Both exams are offered multiple times a year at designated testing centres around the world. The choice between the ACT and SAT often comes down to personal preference, with some students finding one test’s format or content more to their liking. Understanding the unique aspects of each test is crucial for students as they decide which exam best aligns with their strengths and academic goals.

Timing and Test Length

Both the SAT and ACT take a similar amount of time to complete (around three hours, not including breaks). Timing is a critical factor in both the ACT and SAT. Students must manage their time effectively to complete each section within the allocated time frame. Developing time-management skills is essential for maximising performance on either exam.

No Wrong Answer Penalty

Both the ACT and SAT have eliminated the penalty for incorrect answers. This scoring policy encourages students to attempt every question without fear of losing points for wrong answers, ultimately allowing for a more strategic approach to test-taking.


Many colleges and universities practise superscoring for both the ACT and SAT. Superscoring involves combining the highest section scores from multiple test dates to create a new, higher composite score. This policy benefits students who take the test more than once, allowing them to focus on improving specific areas without worrying about other sections’ scores decreasing.

Understanding the similarities of the SAT and ACT is crucial because they underscore the important areas of assessment that colleges consider when evaluating a student’s application. Whether a student chooses the ACT or SAT, they’re undergoing a thorough evaluation designed to test the skills needed for success in college and beyond.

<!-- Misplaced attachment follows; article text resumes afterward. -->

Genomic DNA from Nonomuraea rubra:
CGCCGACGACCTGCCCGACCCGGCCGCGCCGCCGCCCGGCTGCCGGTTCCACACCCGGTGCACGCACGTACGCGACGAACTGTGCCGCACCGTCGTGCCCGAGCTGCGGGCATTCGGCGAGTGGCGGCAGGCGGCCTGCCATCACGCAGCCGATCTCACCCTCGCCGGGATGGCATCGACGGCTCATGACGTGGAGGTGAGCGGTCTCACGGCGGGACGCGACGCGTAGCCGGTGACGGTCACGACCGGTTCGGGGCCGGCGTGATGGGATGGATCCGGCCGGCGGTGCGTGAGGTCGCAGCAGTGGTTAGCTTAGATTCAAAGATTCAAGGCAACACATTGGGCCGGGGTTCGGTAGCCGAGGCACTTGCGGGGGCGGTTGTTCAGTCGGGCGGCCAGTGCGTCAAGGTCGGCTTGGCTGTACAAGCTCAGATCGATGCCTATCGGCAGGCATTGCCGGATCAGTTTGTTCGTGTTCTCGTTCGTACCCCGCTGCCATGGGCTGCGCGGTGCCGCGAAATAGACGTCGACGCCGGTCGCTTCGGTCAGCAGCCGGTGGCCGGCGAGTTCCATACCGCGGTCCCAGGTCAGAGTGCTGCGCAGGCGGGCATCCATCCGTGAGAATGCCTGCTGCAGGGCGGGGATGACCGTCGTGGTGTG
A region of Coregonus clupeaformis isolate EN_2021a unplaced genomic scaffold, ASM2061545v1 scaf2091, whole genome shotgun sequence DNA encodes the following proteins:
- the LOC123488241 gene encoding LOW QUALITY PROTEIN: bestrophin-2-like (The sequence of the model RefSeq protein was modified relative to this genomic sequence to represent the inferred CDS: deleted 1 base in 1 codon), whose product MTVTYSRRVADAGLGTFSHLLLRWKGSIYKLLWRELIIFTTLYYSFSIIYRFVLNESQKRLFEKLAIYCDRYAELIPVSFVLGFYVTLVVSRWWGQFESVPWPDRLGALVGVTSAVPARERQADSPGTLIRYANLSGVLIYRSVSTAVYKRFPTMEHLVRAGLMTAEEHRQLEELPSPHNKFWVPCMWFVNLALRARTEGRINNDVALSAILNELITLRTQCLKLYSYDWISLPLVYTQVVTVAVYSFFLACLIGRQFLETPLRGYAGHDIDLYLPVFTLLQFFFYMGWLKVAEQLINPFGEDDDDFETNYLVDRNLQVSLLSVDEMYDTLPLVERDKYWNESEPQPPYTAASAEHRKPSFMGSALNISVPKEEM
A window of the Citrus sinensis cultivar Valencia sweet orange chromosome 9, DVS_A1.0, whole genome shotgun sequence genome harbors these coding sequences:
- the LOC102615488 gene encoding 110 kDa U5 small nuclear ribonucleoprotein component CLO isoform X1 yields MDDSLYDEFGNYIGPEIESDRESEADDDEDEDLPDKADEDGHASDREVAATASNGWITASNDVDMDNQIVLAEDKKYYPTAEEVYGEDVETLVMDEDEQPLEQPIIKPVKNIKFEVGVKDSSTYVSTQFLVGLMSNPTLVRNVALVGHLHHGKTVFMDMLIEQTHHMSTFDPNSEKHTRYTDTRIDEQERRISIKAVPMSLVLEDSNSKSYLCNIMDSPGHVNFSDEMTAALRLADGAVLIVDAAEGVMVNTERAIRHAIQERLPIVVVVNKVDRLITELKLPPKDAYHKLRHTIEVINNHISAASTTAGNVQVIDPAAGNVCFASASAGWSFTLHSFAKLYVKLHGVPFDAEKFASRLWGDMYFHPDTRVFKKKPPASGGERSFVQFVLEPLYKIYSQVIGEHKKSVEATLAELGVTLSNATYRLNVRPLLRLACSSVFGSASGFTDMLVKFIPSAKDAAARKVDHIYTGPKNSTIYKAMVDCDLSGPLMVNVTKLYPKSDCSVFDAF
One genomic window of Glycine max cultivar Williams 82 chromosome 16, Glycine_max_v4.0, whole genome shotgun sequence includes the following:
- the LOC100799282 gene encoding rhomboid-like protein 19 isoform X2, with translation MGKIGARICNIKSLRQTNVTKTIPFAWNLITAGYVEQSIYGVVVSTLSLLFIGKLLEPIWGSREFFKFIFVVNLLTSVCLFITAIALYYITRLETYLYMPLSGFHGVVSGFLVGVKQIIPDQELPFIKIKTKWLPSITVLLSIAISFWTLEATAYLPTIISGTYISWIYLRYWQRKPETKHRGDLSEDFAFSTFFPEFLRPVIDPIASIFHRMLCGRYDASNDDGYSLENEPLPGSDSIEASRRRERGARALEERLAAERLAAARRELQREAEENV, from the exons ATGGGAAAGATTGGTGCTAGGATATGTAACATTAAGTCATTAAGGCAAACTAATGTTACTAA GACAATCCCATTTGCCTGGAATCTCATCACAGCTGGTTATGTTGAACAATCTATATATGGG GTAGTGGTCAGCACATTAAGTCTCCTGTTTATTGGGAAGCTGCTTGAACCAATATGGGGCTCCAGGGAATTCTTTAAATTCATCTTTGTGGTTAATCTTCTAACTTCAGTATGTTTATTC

That being said, it’s vital for students to research the specific requirements and preferences of the colleges they’re interested in. Some universities may prefer one test over the other or have specific score requirements for admissions, so thorough research and consideration are essential.

ACT and SAT Differences

While the ACT and SAT share some overarching similarities, a closer examination reveals distinct differences in how each test approaches certain subjects and scoring. Understanding these nuances can help students decide which test plays to their strengths.

ACT Composite ScoreSAT Composite Score Equivalent



  • The SAT math section covers algebra, problem solving and data analysis, advanced math topics, and additional topics such as geometry and trigonometry. It often emphasises real-world applications and problem-solving skills. 
  • The ACT math section covers pre-algebra, elementary algebra, intermediate algebra, coordinate geometry, plane geometry, and trigonometry. It includes a broader range of math topics compared to the SAT, with a focus on testing mathematical knowledge and problem-solving abilities.


  • The SAT math section consists of two sections, one allows the use of a calculator, and the other does not. The calculator portion assesses students’ ability to solve problems using mathematical concepts and tools, while the no-calculator portion evaluates fluency in arithmetic and algebraic operations.
  • The ACT math section allows the use of a calculator for all questions. It presents questions in a more straightforward manner, typically requiring less complex calculations compared to the SAT.

Question Style

  • SAT math questions often involve multi-step problem-solving, data analysis, and application of mathematical concepts in real-world contexts. Questions may require students to interpret graphs, charts, and data sets to solve problems.
  • ACT math questions are generally more straightforward and direct, focusing on testing students’ understanding of mathematical concepts and procedures. Questions may involve solving equations, evaluating expressions, and applying geometric principles.


  • The SAT math section provides more time per question compared to the ACT, allowing students to approach questions with a more deliberate pace.